Outward beatings of lateral cilia lining, the stigmata set up a . constant water current which enters through the mouth and buccal cavity into the pharynx, passes through stigmata into the atrial cavity and leaves the body through atrial siphon (cloaca) and atrial aperture. The branchial tentacles, forming a sort of sieve or strainer, prevent larger particles but allow minute food particles to enter the pharynx along with the water current. The tentacles probably also act as chemoreceptors and keep out the impurities present in sea water. The larger particles and impurities are thrown out of the mouth by producing a strong reverse current.

The lateral cilia of stigmata retain the food particles inside the branchial sac, which settle on its wall. Enormous quantity of viscid mucus secreted by the gland cells of endostyle is whipped up along the inner lateral walls of branchial sac by the lashing movements of the endostylar cilia. The food particles entangled with this mucus are also shifted dorsally by the frontal cilia that beat upwards. The food-laden mucus finally reaches the dorsal lamina, rolled up into a cylindrical mass.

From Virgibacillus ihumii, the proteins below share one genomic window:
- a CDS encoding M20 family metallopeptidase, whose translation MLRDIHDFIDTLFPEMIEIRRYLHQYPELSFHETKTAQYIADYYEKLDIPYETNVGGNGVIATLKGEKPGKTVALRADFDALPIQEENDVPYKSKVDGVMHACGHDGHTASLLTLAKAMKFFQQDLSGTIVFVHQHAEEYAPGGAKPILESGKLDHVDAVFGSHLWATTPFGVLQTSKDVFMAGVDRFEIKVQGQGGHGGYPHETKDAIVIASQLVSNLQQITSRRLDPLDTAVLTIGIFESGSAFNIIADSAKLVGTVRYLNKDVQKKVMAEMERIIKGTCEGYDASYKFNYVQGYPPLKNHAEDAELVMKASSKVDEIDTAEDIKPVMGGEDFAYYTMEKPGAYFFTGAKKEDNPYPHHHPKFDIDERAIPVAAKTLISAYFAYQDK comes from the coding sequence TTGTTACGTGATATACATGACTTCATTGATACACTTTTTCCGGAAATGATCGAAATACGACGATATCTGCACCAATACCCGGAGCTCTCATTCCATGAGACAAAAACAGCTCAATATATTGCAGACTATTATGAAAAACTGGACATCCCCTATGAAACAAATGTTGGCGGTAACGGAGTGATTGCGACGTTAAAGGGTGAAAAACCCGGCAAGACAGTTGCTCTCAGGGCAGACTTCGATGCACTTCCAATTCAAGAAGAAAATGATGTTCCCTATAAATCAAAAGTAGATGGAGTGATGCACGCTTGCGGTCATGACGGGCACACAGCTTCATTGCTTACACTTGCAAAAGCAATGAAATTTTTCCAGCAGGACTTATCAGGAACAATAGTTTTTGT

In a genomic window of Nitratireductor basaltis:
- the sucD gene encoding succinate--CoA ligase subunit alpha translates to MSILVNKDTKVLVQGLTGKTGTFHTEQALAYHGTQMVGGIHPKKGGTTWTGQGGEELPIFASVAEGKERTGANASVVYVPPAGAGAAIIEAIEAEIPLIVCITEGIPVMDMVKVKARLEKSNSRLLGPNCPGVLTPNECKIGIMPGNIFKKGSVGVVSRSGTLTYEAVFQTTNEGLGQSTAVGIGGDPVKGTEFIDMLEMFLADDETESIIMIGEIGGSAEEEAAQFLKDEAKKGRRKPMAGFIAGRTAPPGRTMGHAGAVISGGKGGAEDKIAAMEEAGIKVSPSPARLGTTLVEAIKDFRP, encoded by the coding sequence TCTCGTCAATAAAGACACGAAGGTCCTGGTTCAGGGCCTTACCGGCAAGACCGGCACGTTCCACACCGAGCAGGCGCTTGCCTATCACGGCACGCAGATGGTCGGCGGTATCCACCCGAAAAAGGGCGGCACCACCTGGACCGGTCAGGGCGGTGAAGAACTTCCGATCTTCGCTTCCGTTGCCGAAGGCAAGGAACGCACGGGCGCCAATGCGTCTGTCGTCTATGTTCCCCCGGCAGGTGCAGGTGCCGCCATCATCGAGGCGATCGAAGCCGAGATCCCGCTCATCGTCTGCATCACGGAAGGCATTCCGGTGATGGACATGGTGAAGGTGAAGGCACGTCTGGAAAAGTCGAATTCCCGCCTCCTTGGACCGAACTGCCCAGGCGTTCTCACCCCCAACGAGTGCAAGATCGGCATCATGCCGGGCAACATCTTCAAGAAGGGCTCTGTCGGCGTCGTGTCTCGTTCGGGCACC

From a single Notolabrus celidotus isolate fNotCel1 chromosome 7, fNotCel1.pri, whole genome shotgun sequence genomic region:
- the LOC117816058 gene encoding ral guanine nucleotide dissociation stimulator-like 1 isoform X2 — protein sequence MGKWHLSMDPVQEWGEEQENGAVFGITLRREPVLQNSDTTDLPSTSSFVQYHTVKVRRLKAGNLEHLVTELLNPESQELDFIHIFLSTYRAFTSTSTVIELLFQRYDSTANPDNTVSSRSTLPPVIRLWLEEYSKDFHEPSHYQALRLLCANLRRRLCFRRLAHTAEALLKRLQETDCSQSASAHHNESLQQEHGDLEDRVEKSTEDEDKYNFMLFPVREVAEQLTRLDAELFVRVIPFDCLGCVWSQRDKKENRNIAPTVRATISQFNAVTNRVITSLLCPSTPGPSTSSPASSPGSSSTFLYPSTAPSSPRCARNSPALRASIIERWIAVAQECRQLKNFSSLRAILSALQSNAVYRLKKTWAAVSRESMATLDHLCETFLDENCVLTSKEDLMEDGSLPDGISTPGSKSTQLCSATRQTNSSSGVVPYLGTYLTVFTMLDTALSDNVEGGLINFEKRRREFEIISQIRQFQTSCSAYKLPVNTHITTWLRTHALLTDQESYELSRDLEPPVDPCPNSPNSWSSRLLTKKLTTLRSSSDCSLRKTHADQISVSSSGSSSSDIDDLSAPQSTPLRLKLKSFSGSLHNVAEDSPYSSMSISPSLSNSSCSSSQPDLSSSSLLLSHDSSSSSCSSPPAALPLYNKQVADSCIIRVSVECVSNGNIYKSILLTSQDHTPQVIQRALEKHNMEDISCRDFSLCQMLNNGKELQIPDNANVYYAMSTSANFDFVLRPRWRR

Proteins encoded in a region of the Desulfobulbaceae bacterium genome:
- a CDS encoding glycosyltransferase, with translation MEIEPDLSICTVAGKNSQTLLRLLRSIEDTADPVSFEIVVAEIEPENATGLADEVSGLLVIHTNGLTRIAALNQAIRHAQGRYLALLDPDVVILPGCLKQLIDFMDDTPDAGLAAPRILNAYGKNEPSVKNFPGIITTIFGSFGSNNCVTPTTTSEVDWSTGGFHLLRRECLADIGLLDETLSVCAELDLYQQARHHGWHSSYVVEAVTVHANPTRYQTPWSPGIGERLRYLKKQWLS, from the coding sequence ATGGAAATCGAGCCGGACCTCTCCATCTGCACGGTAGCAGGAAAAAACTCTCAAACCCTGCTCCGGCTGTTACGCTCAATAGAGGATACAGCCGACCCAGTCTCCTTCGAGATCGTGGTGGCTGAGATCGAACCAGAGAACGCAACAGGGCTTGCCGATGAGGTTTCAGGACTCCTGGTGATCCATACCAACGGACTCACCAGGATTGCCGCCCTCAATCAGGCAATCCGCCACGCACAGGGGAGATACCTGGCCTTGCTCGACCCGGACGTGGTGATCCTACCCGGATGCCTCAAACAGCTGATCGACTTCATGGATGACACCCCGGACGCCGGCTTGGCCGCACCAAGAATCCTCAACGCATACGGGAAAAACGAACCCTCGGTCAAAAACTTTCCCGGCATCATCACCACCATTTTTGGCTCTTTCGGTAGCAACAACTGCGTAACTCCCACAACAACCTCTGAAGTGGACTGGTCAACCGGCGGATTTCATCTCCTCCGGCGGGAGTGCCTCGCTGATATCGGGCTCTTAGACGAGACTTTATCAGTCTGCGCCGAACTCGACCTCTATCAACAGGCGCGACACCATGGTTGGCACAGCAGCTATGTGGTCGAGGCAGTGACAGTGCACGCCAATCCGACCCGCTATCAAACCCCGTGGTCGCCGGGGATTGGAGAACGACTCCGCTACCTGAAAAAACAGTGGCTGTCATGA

Here, it is driven backwards by ciliary action in the form of a string or coid, in the groove formed by the curved languets of dorsal lamina and passes into the oesophagus aided by the oesophageal lips. From oesophagus the food passes into the stomach.


In stomach, food is digested by the enzvmes present in the liver secretion. Amylase hydrolases starch into maltose, protease breaks down proteins. and lipase acts on fats. Secretion of pyloric gland has an accessory digestive function similar to that of pancreas. Digestion is completed and the digested food absorbed in the intestine.

The undigested food material passes into rectum and driven out by rectal cilia into cloaca through anus as a much coiled faecal cord with mucus.

It is expelled out forcefully up to a distance of 10-12 cm through atrial aperture by the sudden contractions of the body. Reserve food in the form of concentrically striated starch-like granules is present in the liver and the walls of oesophagus, stomach and intestine.